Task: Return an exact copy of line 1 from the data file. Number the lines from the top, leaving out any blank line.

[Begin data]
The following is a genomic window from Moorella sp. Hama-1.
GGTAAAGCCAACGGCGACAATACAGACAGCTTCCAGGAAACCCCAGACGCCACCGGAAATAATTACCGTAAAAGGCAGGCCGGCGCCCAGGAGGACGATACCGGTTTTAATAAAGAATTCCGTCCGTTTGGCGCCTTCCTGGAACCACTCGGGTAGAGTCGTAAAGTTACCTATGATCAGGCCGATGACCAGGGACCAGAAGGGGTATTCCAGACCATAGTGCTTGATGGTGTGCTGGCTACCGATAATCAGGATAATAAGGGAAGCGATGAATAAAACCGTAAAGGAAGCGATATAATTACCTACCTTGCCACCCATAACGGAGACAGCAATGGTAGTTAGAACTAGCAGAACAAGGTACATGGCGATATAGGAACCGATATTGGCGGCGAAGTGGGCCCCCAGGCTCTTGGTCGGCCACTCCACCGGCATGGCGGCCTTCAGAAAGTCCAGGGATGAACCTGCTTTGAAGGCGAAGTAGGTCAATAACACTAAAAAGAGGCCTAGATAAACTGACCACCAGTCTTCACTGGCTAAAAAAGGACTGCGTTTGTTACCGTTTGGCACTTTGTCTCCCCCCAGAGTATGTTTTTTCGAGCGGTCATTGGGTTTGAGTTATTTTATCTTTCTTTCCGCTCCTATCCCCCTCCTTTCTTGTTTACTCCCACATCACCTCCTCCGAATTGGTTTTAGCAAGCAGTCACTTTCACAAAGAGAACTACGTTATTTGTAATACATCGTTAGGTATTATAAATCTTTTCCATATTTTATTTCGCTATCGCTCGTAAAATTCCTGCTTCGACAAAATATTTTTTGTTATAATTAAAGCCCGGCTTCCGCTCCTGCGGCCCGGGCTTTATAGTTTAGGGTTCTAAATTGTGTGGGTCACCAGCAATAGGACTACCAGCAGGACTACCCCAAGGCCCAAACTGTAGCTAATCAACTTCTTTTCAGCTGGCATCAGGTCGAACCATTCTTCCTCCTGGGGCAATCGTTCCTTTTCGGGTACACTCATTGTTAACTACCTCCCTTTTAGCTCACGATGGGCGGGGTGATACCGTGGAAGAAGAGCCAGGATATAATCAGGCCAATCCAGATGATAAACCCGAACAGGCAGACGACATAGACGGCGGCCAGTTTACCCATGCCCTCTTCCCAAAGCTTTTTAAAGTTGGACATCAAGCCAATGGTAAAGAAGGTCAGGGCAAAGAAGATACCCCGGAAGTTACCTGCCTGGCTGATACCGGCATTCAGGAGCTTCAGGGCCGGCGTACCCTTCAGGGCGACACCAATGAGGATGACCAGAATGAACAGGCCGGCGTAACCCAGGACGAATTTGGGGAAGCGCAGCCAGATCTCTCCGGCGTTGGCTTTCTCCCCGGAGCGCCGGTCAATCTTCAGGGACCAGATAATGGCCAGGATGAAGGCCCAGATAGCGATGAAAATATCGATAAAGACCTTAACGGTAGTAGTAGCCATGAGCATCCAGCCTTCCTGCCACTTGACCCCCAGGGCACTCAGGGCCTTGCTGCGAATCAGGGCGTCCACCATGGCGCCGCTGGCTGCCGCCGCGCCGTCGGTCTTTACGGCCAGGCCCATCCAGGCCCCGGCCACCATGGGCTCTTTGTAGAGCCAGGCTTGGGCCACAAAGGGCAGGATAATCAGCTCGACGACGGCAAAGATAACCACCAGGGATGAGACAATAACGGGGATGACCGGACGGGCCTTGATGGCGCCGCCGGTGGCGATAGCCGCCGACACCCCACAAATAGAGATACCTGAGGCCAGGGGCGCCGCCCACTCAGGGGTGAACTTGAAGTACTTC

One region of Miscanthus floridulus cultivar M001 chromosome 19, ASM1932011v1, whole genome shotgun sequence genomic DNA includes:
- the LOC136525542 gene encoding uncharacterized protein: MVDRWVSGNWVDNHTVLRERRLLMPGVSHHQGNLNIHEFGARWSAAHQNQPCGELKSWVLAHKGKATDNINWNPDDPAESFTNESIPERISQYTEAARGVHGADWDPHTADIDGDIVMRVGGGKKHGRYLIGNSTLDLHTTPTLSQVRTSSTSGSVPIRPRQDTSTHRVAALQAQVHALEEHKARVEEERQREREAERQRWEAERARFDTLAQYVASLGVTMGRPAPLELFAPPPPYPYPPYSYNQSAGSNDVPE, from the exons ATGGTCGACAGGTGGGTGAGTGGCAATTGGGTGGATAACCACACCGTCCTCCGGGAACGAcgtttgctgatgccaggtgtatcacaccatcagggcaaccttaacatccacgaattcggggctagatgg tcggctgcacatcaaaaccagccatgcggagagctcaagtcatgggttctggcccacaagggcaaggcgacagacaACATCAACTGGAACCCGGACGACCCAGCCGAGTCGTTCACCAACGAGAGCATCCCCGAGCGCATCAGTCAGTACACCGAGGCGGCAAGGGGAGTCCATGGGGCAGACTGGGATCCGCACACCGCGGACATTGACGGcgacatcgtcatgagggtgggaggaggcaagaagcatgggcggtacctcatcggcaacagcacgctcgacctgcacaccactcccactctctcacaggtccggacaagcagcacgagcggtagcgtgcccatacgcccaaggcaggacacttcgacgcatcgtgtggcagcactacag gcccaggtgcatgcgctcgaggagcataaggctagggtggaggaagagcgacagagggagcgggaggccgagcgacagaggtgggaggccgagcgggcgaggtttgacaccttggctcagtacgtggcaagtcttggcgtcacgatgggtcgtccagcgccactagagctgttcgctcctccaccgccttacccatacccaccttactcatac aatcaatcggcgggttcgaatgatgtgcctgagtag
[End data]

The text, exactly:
The following is a genomic window from Moorella sp. Hama-1.